Michael Maiello's picture

    Nobody Misses the WASPs

    "Those virtues included a spirit of noblesse oblige and personal austerity and piety that went beyond the thank-you notes and boat shoes and prep school chapel going — a spirit that trained the most privileged children for service, not just success, that sent men like Bush into combat alongside the sons of farmers and mechanics in the same way that it sent missionaries and diplomats abroad in the service of their churches and their country."

    This is hilarious.  Of course it's Ross Douthat because, what other self-hating Catholic and devotee to slave morality would write a column about how much the U.S. needs and misses the old line New England WASPs that used to specifically exclude Catholics like him from high society?

    But, also, let's think about this for a minute.  Yes, Bush served in World War II alongside the sons of farmers and mechanics.  The difference is that after World War II, Bush got to send the sons of his fellow soldiers into yet more wars, while nobody asked the sons of farmers and mechanics who Bush fought alongside, what they thought.

    When it came to Bush's own son and Vietnam, well... funny how he wound up in Texas, far from the drafted middle and working class children sent into the jungle (by people like Bush) to fight and die for nothing.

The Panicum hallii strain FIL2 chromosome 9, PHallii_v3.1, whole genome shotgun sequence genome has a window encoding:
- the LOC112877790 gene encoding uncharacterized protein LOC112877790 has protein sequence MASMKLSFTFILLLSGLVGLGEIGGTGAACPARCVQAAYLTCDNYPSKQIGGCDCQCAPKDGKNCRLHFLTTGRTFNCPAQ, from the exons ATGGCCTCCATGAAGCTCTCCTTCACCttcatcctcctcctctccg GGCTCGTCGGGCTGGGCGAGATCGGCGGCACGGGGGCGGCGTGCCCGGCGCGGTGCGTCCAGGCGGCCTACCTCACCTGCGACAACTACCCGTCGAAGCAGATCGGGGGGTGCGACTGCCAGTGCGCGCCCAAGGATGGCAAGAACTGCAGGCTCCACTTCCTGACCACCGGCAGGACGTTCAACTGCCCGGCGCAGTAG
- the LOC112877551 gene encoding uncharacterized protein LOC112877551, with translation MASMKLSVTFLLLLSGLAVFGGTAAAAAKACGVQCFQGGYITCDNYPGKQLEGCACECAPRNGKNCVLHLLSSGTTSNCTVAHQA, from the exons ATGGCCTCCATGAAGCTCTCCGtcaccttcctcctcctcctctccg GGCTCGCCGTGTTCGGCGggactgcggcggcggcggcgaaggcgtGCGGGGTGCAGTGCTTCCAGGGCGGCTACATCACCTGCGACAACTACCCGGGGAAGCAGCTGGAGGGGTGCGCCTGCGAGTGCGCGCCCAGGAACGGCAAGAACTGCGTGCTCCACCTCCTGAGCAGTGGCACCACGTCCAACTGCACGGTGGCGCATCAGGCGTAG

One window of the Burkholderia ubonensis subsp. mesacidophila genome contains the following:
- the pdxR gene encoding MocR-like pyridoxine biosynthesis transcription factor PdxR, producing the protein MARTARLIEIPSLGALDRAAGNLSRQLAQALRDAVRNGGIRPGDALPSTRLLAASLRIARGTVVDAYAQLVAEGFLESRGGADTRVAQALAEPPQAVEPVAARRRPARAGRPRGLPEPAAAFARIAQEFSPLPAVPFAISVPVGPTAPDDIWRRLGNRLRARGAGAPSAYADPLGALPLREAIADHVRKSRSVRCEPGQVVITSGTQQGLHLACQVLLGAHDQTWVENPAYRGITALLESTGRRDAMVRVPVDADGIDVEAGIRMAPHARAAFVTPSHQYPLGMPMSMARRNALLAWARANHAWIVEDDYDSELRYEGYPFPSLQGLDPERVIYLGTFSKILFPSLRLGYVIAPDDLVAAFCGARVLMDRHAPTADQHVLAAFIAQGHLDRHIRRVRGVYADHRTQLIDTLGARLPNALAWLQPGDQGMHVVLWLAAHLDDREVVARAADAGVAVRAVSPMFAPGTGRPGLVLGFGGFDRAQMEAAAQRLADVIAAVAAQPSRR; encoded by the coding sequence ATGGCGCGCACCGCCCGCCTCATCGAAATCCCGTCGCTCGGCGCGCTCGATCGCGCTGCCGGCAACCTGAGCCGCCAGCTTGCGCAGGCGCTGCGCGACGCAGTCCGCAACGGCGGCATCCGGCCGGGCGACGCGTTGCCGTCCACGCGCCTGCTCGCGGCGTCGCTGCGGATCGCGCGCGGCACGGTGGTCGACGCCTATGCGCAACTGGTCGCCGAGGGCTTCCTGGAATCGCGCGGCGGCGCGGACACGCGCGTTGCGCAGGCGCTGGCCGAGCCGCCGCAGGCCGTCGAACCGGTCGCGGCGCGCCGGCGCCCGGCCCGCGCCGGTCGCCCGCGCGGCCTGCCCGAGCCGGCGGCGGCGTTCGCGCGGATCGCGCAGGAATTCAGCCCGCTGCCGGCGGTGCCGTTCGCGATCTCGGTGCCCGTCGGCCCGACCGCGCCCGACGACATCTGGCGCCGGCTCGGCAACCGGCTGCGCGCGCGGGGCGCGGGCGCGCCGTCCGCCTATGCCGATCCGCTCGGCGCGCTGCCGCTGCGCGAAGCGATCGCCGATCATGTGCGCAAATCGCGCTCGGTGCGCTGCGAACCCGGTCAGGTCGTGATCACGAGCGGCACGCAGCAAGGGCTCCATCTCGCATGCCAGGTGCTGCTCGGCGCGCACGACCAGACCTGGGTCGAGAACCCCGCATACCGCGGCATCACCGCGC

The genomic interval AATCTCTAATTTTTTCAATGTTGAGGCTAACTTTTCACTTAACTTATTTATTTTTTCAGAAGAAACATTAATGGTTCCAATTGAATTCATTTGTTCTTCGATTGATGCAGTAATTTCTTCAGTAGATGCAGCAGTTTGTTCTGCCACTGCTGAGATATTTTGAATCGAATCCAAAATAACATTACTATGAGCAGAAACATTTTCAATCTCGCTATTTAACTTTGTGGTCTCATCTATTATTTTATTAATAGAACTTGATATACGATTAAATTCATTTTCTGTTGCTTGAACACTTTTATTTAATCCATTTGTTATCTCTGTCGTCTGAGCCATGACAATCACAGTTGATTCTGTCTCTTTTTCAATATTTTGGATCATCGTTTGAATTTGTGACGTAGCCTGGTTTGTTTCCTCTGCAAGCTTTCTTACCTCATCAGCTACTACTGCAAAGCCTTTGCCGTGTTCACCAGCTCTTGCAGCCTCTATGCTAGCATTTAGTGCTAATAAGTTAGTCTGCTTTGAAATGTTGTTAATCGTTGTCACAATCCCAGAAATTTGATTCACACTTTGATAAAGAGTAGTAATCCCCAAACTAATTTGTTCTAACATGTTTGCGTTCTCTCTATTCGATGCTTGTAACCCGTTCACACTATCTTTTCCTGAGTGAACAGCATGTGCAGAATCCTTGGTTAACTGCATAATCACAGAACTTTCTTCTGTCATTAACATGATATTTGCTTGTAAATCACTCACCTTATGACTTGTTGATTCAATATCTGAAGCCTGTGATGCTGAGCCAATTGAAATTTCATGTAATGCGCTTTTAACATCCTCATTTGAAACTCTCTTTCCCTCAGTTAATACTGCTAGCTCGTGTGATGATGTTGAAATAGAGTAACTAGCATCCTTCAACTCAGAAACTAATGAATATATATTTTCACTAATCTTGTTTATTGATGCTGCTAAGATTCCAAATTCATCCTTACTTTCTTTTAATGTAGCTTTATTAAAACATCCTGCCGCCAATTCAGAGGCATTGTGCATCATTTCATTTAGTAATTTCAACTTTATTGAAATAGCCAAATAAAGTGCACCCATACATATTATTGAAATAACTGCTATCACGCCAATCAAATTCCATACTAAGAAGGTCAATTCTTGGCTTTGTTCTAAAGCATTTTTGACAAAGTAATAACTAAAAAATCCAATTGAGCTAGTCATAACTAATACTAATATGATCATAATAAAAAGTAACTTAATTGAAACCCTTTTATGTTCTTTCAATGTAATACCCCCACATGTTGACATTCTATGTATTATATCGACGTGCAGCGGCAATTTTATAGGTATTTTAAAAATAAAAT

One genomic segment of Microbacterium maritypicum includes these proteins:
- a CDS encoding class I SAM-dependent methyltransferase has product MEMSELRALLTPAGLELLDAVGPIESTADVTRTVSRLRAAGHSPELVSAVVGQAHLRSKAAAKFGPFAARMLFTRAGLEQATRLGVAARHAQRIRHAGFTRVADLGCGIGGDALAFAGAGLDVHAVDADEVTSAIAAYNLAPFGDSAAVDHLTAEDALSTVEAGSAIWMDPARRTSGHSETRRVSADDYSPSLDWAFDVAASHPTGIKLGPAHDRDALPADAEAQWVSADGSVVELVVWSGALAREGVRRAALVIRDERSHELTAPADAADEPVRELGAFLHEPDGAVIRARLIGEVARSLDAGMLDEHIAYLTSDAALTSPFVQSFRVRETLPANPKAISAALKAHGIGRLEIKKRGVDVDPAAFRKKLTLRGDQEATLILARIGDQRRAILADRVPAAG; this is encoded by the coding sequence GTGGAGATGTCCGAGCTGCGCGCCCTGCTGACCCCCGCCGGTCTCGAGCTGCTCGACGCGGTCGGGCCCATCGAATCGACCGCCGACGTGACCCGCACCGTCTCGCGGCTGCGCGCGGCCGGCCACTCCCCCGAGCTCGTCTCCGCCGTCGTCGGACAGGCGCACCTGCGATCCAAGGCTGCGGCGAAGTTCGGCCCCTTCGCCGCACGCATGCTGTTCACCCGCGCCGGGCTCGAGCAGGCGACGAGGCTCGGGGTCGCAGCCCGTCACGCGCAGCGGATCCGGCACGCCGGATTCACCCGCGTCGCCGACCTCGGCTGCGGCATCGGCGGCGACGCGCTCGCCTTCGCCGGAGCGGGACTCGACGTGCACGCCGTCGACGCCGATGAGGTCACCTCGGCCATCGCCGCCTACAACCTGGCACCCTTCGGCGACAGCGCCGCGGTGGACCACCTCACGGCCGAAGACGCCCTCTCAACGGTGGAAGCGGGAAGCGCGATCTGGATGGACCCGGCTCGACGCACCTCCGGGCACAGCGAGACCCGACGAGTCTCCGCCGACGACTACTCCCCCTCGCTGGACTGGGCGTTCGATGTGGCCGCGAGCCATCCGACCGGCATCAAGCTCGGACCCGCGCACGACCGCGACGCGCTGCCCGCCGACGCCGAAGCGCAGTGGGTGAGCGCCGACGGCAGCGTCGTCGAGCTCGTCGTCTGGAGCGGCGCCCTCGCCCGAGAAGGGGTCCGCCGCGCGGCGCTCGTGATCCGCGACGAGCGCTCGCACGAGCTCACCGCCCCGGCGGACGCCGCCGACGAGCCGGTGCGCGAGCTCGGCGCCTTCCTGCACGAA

I have more on this, I suppose, but come on... do we really need to re-prove that having a WASP aristocracy in the US is a bad thing?  If you ask me, those pasty losers still have too much power and cultural cache.

    Okay, one more thing -- Douthat thinks the WASPs compare well to every leader that has come forward since Bush. He seems to want to argue that the technocratic elite has been a failure too.  I agree. But here's what Douthat doesn't consider.  We need to not have an elite political class at all.  The best ideas go unheard. Try to mention Universal Basic Income to somebody at an influential think tank like Brookings and they will just blink at you. Try to suggest to your congressional representative that the $66 trillion recently reported wasted at the Pentagon could have paid for universal healthcare and see what they do about it.  See if they even answer with substance.  If you're not represented by Alexandria Ocasio-Cortez, I bet you get nothing.